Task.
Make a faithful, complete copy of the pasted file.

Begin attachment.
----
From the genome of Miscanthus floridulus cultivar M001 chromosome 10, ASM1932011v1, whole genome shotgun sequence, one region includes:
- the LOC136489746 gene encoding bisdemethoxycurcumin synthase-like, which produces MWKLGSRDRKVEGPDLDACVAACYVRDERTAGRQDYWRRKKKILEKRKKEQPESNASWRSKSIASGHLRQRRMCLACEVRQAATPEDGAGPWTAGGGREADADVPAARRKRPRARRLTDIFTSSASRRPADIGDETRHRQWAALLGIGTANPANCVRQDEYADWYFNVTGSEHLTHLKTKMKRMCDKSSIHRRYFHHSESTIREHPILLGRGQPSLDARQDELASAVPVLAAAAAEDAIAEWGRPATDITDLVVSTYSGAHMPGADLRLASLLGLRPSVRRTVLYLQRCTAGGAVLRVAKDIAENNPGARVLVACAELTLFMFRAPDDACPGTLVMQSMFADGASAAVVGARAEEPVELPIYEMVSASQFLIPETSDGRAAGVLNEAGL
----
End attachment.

From the genome of Miscanthus floridulus cultivar M001 chromosome 10, ASM1932011v1, whole genome shotgun sequence, one region includes:
- the LOC136489746 gene encoding bisdemethoxycurcumin synthase-like, which produces MWKLGSRDRKVEGPDLDACVAACYVRDERTAGRQDYWRRKKKILEKRKKEQPESNASWRSKSIASGHLRQRRMCLACEVRQAATPEDGAGPWTAGGGREADADVPAARRKRPRARRLTDIFTSSASRRPADIGDETRHRQWAALLGIGTANPANCVRQDEYADWYFNVTGSEHLTHLKTKMKRMCDKSSIHRRYFHHSESTIREHPILLGRGQPSLDARQDELASAVPVLAAAAAEDAIAEWGRPATDITDLVVSTYSGAHMPGADLRLASLLGLRPSVRRTVLYLQRCTAGGAVLRVAKDIAENNPGARVLVACAELTLFMFRAPDDACPGTLVMQSMFADGASAAVVGARAEEPVELPIYEMVSASQFLIPETSDGRAAGVLNEAGL